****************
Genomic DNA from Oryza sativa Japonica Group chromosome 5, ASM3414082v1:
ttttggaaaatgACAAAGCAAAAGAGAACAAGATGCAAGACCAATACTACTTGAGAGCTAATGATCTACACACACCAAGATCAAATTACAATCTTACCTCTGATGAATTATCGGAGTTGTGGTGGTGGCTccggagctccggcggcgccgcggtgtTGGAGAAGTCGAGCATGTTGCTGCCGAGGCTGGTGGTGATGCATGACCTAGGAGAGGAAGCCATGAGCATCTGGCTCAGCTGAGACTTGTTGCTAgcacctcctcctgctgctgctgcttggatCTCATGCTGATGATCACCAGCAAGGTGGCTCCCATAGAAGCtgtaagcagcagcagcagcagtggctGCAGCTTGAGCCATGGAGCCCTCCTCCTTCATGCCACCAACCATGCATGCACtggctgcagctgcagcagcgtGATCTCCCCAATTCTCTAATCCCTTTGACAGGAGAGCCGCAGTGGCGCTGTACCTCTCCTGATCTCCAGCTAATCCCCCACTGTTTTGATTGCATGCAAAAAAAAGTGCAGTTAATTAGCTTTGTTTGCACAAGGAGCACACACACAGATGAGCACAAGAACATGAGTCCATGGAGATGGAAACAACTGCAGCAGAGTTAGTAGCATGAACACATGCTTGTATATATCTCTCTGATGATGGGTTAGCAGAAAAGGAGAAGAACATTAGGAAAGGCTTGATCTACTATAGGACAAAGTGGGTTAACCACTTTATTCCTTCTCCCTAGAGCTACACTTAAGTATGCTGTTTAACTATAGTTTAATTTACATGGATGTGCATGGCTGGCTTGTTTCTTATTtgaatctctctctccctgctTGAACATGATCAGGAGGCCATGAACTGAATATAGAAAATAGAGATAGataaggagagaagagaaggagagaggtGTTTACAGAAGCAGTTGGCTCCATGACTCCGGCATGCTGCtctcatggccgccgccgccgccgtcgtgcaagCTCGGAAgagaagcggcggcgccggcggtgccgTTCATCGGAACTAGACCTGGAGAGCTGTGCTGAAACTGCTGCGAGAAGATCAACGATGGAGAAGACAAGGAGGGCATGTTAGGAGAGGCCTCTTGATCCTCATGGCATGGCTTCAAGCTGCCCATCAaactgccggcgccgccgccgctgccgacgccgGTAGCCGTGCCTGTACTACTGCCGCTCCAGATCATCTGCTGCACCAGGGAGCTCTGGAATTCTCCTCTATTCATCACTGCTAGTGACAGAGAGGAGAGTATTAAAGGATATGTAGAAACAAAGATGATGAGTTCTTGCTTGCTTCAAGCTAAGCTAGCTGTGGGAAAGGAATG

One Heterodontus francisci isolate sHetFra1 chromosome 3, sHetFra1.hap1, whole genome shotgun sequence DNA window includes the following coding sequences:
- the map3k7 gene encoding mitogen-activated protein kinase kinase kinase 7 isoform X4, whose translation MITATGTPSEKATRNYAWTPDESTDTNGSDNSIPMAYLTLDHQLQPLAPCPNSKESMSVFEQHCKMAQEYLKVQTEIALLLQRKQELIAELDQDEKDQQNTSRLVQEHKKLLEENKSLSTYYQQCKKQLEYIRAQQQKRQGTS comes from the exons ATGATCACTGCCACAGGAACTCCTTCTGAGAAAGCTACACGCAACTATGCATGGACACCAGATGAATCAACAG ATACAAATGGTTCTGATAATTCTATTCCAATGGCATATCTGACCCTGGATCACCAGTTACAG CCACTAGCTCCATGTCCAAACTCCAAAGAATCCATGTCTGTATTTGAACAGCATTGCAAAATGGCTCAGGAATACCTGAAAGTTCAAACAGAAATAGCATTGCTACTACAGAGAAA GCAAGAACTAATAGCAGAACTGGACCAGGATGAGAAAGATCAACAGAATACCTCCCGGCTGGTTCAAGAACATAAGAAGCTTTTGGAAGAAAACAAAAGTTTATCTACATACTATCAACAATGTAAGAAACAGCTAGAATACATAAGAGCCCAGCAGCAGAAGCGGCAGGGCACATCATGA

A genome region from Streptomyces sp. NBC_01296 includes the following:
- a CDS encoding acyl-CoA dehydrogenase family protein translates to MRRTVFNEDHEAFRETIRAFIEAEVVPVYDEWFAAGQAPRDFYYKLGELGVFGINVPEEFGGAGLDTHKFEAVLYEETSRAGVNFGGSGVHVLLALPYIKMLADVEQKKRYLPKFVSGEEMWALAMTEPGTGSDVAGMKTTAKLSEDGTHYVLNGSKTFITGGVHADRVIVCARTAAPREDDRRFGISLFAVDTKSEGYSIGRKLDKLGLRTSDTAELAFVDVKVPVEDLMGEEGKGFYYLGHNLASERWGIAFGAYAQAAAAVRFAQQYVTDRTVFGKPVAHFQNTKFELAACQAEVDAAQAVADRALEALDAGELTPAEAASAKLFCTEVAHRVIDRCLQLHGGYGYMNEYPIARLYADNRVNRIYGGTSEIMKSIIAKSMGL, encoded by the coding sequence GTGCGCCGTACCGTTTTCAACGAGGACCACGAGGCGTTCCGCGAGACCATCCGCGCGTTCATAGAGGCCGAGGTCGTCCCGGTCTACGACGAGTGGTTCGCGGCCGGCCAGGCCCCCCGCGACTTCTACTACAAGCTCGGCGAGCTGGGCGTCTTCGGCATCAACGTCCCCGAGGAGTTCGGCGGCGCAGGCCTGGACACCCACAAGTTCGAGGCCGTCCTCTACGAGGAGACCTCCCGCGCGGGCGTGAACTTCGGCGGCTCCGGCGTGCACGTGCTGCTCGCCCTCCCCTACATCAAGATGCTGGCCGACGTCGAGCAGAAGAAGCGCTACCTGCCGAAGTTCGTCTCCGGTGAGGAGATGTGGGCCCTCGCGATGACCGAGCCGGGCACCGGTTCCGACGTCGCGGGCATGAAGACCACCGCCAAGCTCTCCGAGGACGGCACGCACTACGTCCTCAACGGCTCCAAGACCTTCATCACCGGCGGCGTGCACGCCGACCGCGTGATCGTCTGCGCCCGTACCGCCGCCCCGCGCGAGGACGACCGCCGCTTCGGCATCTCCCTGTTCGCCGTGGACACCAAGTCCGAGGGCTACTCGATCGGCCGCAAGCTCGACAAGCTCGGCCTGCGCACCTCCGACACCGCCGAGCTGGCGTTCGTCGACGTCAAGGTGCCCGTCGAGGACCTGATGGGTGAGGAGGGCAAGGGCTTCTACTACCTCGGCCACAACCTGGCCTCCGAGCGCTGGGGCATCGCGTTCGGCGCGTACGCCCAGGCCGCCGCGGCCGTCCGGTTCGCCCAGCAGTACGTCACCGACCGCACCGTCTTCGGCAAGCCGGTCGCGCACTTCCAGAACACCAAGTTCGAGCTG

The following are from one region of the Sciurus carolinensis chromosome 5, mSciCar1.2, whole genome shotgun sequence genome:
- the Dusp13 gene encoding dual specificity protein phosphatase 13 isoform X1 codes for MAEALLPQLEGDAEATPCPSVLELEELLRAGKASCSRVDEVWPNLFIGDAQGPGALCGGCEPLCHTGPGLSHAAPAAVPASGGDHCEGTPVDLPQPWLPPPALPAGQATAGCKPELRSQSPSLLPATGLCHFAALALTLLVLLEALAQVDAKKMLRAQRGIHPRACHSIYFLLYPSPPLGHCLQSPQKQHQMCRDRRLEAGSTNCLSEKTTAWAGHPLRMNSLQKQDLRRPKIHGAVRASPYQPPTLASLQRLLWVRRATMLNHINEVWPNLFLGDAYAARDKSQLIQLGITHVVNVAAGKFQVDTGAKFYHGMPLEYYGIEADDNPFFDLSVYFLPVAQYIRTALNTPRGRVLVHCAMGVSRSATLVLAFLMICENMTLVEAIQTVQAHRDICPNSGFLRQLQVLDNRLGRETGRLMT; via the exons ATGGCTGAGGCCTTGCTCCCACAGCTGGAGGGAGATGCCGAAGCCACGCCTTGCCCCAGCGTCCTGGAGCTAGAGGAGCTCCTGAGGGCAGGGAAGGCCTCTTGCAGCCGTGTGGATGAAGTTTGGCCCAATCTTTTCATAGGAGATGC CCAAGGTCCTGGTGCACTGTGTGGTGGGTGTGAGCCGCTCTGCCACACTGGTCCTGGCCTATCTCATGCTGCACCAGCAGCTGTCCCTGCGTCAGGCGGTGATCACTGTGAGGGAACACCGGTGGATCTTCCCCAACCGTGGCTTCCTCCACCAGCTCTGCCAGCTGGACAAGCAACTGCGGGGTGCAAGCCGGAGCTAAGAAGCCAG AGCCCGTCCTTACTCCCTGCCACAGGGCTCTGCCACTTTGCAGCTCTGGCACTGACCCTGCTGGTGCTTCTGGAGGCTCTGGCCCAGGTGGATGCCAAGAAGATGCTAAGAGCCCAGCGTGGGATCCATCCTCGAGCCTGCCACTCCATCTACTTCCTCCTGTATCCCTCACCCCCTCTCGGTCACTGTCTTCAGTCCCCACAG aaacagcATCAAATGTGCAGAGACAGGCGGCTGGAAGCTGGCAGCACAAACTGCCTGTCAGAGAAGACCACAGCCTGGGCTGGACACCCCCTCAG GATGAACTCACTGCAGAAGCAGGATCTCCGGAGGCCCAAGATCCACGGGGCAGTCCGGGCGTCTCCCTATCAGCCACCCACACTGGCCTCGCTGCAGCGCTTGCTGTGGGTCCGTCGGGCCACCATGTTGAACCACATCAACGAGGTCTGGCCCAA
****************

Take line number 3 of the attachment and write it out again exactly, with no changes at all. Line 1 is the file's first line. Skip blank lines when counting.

One Heterodontus francisci isolate sHetFra1 chromosome 3, sHetFra1.hap1, whole genome shotgun sequence DNA window includes the following coding sequences: